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Understanding Reverb

When we hear sounds in the “real world,” they are in an acoustic space. For example, suppose you are playing acoustic guitar in your living room. You hear not only the guitar’s sound, but because the guitar generates sound waves, they bounce off walls, the ceiling, and the floor. Some of these sound waves return to your ears, which due to their travel through the air, will be somewhat delayed compared to the direct sound of the guitar.

This resulting sound from all these reflections is extremely complex and called reverberation. As the sound waves bounce off objects, they lose energy and their level and tone changes. If a sound wave hits a pillow or curtain, it will be absorbed more than if it hits a hard surface. High frequencies tend to be absorbed more easily than lower frequencies, so the longer a sound wave travels around, the “duller” its sound. This is called damping. As another example, a concert hall filled with people will sound different than if the hall is empty, because the people (and their clothing) will absorb sound.

Reverberation is important because it gives a sense of space. For live recordings, there are often two or more mics set up to pick up the room sound, which can be mixed in with the instrument sounds. In recording studios, some have “live” rooms that allow lots of reflections, while others have “dead” rooms which have been acoustically treated to reduce reflections to a minimum – or “live/dead” rooms which may have sound absorbing materials at one end, and hard surfaces at the other. Drummers often prefer to record in large, live rooms so there are lots of natural reflections; vocalists frequently record in dead rooms, like vocal booths, then add artificial reverb during mixdown to create a sense of acoustic space.

Whether generated naturally or artificially, reverb has become an essential part of today’s recordings. This article covers artificial reverb – what it offers, and how it works. A companion article covers tips and tricks on how to make the best use of reverb.

Different Reverb Types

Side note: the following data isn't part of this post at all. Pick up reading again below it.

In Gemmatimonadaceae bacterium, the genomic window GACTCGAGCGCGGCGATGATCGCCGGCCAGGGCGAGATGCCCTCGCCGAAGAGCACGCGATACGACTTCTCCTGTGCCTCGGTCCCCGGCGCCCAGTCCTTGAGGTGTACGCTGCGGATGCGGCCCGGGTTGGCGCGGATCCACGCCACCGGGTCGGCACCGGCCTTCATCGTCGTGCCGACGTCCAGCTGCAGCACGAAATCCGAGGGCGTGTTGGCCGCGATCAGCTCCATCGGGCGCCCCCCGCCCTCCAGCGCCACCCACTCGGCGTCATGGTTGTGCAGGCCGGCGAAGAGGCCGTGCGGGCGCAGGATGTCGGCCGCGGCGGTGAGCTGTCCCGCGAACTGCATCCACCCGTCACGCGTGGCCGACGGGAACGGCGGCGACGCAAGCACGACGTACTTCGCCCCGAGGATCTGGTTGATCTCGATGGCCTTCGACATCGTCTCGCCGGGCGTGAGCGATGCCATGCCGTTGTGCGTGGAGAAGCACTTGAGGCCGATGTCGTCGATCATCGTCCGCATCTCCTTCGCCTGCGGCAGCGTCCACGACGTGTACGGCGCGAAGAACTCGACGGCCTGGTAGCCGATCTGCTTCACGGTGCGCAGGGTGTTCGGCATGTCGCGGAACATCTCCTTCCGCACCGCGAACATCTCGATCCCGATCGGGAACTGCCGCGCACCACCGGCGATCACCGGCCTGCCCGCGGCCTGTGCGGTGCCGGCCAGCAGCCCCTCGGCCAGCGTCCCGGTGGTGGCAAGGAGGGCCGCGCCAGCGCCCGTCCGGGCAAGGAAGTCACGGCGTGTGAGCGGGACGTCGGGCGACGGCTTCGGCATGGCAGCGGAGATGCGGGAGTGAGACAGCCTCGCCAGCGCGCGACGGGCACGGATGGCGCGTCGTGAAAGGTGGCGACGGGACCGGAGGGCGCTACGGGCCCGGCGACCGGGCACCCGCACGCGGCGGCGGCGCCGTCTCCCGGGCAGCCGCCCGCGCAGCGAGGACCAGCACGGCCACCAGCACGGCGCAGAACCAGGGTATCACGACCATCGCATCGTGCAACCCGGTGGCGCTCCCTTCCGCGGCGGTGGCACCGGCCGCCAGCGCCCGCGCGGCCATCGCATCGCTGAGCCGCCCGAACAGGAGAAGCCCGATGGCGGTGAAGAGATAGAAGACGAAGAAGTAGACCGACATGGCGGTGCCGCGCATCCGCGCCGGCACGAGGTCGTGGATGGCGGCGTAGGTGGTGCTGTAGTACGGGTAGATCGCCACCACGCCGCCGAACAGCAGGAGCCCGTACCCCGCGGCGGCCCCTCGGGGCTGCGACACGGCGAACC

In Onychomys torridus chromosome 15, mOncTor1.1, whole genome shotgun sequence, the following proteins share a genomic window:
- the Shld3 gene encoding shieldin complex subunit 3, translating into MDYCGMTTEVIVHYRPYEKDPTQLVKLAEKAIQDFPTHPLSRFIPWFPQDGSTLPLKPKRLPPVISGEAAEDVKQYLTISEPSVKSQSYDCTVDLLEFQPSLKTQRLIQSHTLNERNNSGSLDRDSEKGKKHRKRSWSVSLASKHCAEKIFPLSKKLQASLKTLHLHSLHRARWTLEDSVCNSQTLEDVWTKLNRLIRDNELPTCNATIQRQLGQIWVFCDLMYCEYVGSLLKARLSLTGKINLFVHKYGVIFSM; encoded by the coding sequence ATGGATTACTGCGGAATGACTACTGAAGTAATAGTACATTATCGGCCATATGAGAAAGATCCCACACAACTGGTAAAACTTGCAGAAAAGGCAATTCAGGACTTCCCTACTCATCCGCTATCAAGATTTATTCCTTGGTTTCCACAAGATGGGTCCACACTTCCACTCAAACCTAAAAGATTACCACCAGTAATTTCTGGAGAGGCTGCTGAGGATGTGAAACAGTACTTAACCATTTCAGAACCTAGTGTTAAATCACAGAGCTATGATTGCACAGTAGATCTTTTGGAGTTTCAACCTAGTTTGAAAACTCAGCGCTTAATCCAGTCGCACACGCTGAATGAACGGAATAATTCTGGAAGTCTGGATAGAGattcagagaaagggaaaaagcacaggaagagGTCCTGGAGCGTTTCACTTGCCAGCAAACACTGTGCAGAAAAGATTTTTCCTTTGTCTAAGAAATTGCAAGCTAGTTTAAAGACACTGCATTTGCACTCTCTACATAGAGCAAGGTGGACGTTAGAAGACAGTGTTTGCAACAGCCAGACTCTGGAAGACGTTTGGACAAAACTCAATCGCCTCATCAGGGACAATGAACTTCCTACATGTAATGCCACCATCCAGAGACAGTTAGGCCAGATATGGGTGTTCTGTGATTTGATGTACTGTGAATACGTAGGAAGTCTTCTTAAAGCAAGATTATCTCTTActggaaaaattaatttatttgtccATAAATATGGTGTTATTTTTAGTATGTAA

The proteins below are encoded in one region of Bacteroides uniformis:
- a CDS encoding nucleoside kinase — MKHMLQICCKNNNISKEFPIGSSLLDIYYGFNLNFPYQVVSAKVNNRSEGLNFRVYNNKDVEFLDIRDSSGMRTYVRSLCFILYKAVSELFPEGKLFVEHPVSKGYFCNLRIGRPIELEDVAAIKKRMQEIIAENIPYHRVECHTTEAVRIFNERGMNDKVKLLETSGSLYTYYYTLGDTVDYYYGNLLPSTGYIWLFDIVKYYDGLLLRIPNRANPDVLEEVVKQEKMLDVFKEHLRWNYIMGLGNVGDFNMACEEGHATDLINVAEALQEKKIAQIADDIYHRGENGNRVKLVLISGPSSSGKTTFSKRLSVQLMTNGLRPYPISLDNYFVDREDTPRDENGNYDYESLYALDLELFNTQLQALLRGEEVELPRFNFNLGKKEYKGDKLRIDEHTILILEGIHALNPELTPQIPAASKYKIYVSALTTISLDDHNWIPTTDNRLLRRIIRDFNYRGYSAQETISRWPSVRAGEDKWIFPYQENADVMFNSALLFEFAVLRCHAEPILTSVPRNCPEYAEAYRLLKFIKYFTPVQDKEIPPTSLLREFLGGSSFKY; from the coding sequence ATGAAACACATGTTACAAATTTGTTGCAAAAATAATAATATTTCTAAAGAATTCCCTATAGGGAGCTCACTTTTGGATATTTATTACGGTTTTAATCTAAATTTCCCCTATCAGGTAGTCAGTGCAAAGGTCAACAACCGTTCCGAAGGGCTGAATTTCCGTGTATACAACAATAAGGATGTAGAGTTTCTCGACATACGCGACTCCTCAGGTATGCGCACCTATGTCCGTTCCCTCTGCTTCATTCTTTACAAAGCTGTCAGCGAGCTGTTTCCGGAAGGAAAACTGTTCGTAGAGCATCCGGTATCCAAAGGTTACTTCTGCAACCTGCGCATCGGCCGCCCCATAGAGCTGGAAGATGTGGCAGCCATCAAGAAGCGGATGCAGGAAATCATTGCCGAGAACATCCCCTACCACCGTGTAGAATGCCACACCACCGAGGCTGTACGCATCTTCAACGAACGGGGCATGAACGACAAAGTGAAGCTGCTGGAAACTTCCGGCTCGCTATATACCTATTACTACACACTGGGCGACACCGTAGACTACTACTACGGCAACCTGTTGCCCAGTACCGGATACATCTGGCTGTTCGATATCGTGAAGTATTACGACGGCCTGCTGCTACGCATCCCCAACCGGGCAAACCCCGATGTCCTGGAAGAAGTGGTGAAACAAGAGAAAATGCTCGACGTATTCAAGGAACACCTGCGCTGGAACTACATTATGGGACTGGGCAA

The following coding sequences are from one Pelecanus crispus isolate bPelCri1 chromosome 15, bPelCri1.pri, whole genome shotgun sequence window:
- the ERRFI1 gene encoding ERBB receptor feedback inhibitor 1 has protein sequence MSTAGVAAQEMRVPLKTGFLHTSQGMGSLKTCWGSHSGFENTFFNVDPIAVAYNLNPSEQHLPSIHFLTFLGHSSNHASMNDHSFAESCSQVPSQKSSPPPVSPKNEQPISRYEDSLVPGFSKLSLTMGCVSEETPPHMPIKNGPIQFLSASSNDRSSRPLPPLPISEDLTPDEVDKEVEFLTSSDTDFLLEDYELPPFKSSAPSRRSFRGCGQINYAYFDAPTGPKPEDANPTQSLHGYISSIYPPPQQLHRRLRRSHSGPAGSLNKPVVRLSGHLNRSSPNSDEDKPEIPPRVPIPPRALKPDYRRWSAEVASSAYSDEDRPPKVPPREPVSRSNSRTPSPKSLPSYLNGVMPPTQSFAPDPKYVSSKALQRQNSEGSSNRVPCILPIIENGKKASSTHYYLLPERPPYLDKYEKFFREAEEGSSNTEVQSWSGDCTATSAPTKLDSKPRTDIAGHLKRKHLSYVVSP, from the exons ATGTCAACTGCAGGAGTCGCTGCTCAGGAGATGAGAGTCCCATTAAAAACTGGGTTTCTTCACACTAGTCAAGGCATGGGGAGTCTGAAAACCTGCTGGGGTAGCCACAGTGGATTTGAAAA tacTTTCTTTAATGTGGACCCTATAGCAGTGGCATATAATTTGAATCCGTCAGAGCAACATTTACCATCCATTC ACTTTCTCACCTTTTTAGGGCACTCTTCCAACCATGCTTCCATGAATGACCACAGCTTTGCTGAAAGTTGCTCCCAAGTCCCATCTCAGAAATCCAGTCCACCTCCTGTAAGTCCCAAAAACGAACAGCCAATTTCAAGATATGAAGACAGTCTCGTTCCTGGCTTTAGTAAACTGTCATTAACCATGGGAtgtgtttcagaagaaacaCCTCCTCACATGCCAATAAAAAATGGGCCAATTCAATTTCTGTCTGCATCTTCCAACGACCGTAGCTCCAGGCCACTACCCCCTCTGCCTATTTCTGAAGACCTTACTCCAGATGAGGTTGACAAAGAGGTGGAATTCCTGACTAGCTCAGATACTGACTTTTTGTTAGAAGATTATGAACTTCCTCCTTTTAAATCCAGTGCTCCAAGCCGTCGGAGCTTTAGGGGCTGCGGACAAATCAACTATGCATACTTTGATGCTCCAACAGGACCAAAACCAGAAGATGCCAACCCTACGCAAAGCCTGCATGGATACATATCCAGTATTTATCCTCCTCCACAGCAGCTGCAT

There are two main types of artificial reverb: Synthesized and convolution-based. Synthesized reverb “models” the sound of a room through the use of various algorithms. For example, a “Hall” algorithm will take into account that waves travel further in a concert hall than in a small room, so the reverb will take longer to decay. A “Room” algorithm might model a small room, like a club or practice space. Other algorithms model artificial reverbs, such as “Spring” reverbs found in guitar amps, or “Plate” reverbs that were used extensively in the 60s. Each algorithm has a different sound quality, but they all work in the same basic way: A signal comes into the reverb, is analyzed, and the reverb algorithm generates echoes and reflections that mimic what happens in the chosen acoustic space.

Convolution reverb is a relatively new type of technology that “samples” the sound of a room. Typically, adevice like a sports starting pistol will create an impulse that creates reflections in a room. These reflections are recorded, analyzed, and converted into a very accurate model of that specific room. A good analogy is that a convolution reverb’s impulse is like a “mold” that you pour sound into, and the sound acquires the characteristics of being in that room.

You can think of the difference between synthesized and convolution reverb as the difference between a synthesizer and a sampler. The synthesizer will give more control over the sound but have a more “impressionistic” character, while a sampler provides an extremely accurate, but generally less editable, sound.